Operations Field Manual No.33-1
31 August 1979 | Department of the Army
"Propaganda Techniques" is based upon "Appendix I: PSYOP Techniques" from "Psychological Operations Field Manual No.33-1" published by Headquarters; Department of the Army, in Washington DC, on 31 August 1979
Appeal to Authority. Appeals to authority cite prominent figures to support a position idea, argument, or course of action.
Assertion. Assertions are positive statements presented as fact. They imply that what is stated is self-evident and needs no further proof. Assertions may or may not be true.
Bandwagon and Inevitable Victory. Bandwagon-and-inevitable-victory appeals attempt to persuade the target audience to take a course of action "everyone else is taking." "Join the crowd." This technique reinforces people's natural desire to be on the winning side. This technique is used to convince the audience that a program is an expression of an irresistible mass movement and that it is in their interest to join. "Inevitable victory" invites those not already on the bandwagon to join those already on the road to certain victory. Those already, or partially, on the bandwagon are reassured that staying aboard is the best course of action.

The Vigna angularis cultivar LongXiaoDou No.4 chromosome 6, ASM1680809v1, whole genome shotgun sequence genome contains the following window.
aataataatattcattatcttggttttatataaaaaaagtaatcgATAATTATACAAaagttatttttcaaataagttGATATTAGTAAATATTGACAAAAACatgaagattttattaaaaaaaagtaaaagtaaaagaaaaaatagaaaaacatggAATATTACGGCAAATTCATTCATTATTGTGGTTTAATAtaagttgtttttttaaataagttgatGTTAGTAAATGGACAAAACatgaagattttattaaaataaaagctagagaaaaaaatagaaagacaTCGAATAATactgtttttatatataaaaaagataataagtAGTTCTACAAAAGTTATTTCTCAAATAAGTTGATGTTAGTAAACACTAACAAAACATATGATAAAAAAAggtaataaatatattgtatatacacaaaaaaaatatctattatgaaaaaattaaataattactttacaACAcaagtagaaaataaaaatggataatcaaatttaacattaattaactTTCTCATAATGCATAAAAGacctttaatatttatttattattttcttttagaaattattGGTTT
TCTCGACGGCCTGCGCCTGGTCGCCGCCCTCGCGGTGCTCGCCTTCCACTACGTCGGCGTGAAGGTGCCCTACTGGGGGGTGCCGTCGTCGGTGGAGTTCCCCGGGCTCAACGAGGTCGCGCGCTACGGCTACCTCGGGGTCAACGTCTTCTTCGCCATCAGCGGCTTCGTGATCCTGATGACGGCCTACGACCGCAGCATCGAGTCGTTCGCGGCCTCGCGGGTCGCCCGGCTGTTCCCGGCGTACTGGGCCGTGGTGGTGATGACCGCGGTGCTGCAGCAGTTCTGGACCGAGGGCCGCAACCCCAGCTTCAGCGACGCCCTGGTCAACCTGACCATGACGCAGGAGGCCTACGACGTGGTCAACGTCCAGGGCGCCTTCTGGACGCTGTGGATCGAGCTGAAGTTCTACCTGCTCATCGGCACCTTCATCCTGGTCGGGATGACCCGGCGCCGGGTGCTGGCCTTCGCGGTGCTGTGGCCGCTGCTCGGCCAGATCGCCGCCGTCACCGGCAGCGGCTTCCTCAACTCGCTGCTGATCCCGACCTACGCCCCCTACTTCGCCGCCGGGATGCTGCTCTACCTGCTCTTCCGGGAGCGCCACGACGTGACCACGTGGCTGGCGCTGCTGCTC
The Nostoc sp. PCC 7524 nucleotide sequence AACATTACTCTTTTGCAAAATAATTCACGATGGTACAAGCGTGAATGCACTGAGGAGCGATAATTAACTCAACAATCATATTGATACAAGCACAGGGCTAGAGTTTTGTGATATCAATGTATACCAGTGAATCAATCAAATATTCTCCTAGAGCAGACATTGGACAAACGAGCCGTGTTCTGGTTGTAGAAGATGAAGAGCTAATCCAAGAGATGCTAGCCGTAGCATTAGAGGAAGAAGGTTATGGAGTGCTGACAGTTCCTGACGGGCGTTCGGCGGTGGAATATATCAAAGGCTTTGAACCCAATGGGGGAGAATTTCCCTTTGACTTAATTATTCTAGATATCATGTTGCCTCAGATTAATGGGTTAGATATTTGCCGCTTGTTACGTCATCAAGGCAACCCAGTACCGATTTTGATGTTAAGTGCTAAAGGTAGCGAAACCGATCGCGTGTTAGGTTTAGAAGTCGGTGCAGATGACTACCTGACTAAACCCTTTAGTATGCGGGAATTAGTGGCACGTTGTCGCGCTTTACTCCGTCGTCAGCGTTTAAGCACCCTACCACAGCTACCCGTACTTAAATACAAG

Obtain Disapproval. This technique is used to get the audience to disapprove an action or idea by suggesting the idea is popular with groups hated, feared, or held in contempt by the target audience. Thus, if a group which supports a policy is led to believe that undesirable, subversive, or contemptible people also support it, the members of the group might decide to change their position.
Glittering Generalities. Glittering
generalities are intensely emotionally appealing words so closely associated with highly
valued concepts and beliefs that they carry conviction without supporting information or
reason. They appeal to such emotions as love of country, home; desire for peace, freedom,
glory, honor, etc. They ask for approval without examination of the reason. Though the
words and phrases are vague and suggest different things to different people, their
connotation is always favorable: "The concepts and programs of the propagandist are
always good, desirable, virtuous."